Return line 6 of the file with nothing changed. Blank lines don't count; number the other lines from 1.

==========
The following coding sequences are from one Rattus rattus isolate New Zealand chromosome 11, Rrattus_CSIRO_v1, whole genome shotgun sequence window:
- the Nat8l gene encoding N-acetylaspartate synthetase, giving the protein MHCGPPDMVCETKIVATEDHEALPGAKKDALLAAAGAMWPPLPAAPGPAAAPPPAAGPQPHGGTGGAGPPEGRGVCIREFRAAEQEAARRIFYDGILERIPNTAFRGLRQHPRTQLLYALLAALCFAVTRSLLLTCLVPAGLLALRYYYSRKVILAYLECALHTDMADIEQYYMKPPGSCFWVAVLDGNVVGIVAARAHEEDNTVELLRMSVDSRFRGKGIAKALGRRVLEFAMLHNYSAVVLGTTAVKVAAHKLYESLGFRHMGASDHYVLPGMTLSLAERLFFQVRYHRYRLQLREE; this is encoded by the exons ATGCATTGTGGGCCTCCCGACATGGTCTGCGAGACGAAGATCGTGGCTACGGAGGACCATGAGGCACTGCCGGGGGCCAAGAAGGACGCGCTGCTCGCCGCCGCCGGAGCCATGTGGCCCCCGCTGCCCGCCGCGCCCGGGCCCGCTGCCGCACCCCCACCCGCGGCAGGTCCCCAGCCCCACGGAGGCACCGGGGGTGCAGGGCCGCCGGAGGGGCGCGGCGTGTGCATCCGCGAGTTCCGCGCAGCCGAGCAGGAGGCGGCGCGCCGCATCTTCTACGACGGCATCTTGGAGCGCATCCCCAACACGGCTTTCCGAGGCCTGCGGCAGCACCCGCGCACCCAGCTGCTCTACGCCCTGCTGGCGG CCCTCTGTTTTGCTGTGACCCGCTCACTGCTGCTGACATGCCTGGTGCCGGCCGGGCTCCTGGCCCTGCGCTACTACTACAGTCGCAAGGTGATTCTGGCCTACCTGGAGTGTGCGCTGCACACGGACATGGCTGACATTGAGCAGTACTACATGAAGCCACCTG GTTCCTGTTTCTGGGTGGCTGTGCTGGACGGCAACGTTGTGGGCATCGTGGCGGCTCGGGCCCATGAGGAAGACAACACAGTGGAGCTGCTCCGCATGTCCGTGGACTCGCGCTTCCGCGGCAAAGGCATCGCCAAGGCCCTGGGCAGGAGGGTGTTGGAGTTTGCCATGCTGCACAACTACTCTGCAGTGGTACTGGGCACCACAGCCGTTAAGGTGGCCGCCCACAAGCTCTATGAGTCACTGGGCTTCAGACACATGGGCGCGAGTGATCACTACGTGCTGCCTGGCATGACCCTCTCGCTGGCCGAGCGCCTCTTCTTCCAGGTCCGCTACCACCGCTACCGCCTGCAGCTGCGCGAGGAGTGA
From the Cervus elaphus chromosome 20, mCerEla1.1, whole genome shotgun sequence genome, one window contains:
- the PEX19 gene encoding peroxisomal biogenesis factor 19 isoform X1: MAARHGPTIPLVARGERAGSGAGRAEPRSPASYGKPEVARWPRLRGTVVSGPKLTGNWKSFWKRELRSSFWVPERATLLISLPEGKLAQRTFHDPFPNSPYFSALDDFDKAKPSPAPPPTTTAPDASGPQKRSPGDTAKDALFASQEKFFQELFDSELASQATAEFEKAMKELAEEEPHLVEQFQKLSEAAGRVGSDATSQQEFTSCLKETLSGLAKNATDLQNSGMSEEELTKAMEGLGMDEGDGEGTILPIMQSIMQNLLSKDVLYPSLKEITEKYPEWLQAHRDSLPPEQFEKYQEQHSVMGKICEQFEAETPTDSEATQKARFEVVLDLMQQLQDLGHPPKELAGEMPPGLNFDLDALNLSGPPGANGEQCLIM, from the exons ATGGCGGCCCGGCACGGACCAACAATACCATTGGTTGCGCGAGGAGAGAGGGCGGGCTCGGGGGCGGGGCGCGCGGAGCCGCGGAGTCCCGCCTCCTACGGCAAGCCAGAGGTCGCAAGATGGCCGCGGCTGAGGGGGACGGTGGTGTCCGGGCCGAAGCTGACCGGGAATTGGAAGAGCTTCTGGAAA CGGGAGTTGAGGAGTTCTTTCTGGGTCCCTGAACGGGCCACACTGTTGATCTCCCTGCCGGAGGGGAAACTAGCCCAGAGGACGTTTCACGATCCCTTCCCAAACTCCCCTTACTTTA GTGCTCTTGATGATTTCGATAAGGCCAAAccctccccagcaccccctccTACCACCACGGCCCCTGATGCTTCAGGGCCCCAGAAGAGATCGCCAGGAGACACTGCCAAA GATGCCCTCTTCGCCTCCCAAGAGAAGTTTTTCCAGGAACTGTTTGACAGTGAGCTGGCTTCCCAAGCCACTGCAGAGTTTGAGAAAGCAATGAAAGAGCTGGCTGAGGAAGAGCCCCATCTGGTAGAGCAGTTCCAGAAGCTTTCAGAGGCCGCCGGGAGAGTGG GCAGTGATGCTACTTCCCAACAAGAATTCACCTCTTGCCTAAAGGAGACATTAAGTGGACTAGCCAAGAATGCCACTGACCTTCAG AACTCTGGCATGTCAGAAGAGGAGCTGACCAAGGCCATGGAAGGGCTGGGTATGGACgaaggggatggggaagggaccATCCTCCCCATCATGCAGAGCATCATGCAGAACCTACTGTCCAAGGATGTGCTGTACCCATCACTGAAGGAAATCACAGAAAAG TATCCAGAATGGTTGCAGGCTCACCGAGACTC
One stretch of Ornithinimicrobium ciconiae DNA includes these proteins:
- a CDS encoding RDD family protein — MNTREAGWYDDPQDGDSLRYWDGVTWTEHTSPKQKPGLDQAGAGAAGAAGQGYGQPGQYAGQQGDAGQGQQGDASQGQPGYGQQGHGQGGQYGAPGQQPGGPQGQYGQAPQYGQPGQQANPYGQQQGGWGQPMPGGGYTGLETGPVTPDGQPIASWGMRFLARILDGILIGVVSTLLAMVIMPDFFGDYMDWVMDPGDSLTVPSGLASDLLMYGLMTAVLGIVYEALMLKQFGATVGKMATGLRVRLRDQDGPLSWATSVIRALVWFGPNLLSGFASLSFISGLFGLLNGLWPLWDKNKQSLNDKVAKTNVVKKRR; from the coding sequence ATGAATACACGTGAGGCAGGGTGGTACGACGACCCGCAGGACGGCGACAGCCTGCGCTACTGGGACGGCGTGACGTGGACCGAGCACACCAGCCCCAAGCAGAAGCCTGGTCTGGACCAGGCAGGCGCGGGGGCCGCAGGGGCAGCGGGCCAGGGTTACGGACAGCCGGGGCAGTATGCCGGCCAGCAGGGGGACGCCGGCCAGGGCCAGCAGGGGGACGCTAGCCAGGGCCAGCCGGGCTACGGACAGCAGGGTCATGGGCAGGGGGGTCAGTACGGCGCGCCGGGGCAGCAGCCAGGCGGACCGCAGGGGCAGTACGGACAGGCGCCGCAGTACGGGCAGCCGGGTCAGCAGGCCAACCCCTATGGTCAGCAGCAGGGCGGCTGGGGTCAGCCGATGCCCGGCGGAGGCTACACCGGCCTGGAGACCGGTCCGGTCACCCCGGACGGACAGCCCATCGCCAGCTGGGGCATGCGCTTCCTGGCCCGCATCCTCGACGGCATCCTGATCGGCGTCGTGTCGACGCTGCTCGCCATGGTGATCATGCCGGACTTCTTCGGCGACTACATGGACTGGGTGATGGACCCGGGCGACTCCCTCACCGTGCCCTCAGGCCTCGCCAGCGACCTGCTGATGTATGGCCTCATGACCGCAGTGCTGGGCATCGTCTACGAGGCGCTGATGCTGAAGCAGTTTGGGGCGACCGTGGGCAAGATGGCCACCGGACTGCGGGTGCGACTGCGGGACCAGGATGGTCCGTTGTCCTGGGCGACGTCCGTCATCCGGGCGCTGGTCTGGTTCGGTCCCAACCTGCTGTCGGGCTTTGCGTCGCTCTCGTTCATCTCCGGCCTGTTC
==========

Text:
- a CDS encoding RDD family protein — MNTREAGWYDDPQDGDSLRYWDGVTWTEHTSPKQKPGLDQAGAGAAGAAGQGYGQPGQYAGQQGDAGQGQQGDASQGQPGYGQQGHGQGGQYGAPGQQPGGPQGQYGQAPQYGQPGQQANPYGQQQGGWGQPMPGGGYTGLETGPVTPDGQPIASWGMRFLARILDGILIGVVSTLLAMVIMPDFFGDYMDWVMDPGDSLTVPSGLASDLLMYGLMTAVLGIVYEALMLKQFGATVGKMATGLRVRLRDQDGPLSWATSVIRALVWFGPNLLSGFASLSFISGLFGLLNGLWPLWDKNKQSLNDKVAKTNVVKKRR; from the coding sequence ATGAATACACGTGAGGCAGGGTGGTACGACGACCCGCAGGACGGCGACAGCCTGCGCTACTGGGACGGCGTGACGTGGACCGAGCACACCAGCCCCAAGCAGAAGCCTGGTCTGGACCAGGCAGGCGCGGGGGCCGCAGGGGCAGCGGGCCAGGGTTACGGACAGCCGGGGCAGTATGCCGGCCAGCAGGGGGACGCCGGCCAGGGCCAGCAGGGGGACGCTAGCCAGGGCCAGCCGGGCTACGGACAGCAGGGTCATGGGCAGGGGGGTCAGTACGGCGCGCCGGGGCAGCAGCCAGGCGGACCGCAGGGGCAGTACGGACAGGCGCCGCAGTACGGGCAGCCGGGTCAGCAGGCCAACCCCTATGGTCAGCAGCAGGGCGGCTGGGGTCAGCCGATGCCCGGCGGAGGCTACACCGGCCTGGAGACCGGTCCGGTCACCCCGGACGGACAGCCCATCGCCAGCTGGGGCATGCGCTTCCTGGCCCGCATCCTCGACGGCATCCTGATCGGCGTCGTGTCGACGCTGCTCGCCATGGTGATCATGCCGGACTTCTTCGGCGACTACATGGACTGGGTGATGGACCCGGGCGACTCCCTCACCGTGCCCTCAGGCCTCGCCAGCGACCTGCTGATGTATGGCCTCATGACCGCAGTGCTGGGCATCGTCTACGAGGCGCTGATGCTGAAGCAGTTTGGGGCGACCGTGGGCAAGATGGCCACCGGACTGCGGGTGCGACTGCGGGACCAGGATGGTCCGTTGTCCTGGGCGACGTCCGTCATCCGGGCGCTGGTCTGGTTCGGTCCCAACCTGCTGTCGGGCTTTGCGTCGCTCTCGTTCATCTCCGGCCTGTTC